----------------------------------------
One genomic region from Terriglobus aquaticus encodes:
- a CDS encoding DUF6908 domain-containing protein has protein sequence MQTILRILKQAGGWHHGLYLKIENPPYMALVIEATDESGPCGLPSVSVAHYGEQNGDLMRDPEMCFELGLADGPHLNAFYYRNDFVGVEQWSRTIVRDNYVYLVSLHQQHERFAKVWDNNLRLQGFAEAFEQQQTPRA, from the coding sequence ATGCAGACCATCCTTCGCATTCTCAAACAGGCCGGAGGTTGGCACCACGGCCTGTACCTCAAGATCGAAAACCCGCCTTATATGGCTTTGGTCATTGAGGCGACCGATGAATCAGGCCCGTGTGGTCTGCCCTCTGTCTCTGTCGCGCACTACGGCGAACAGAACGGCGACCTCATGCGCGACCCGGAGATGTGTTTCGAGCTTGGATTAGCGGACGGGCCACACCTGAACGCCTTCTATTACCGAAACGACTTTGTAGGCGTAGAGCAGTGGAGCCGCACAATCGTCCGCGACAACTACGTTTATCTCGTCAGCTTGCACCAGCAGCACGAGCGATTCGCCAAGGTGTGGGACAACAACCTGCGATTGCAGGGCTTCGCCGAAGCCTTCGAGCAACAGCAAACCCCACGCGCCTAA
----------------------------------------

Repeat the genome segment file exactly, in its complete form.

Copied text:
One genomic region from Terriglobus aquaticus encodes:
- a CDS encoding DUF6908 domain-containing protein has protein sequence MQTILRILKQAGGWHHGLYLKIENPPYMALVIEATDESGPCGLPSVSVAHYGEQNGDLMRDPEMCFELGLADGPHLNAFYYRNDFVGVEQWSRTIVRDNYVYLVSLHQQHERFAKVWDNNLRLQGFAEAFEQQQTPRA, from the coding sequence ATGCAGACCATCCTTCGCATTCTCAAACAGGCCGGAGGTTGGCACCACGGCCTGTACCTCAAGATCGAAAACCCGCCTTATATGGCTTTGGTCATTGAGGCGACCGATGAATCAGGCCCGTGTGGTCTGCCCTCTGTCTCTGTCGCGCACTACGGCGAACAGAACGGCGACCTCATGCGCGACCCGGAGATGTGTTTCGAGCTTGGATTAGCGGACGGGCCACACCTGAACGCCTTCTATTACCGAAACGACTTTGTAGGCGTAGAGCAGTGGAGCCGCACAATCGTCCGCGACAACTACGTTTATCTCGTCAGCTTGCACCAGCAGCACGAGCGATTCGCCAAGGTGTGGGACAACAACCTGCGATTGCAGGGCTTCGCCGAAGCCTTCGAGCAACAGCAAACCCCACGCGCCTAA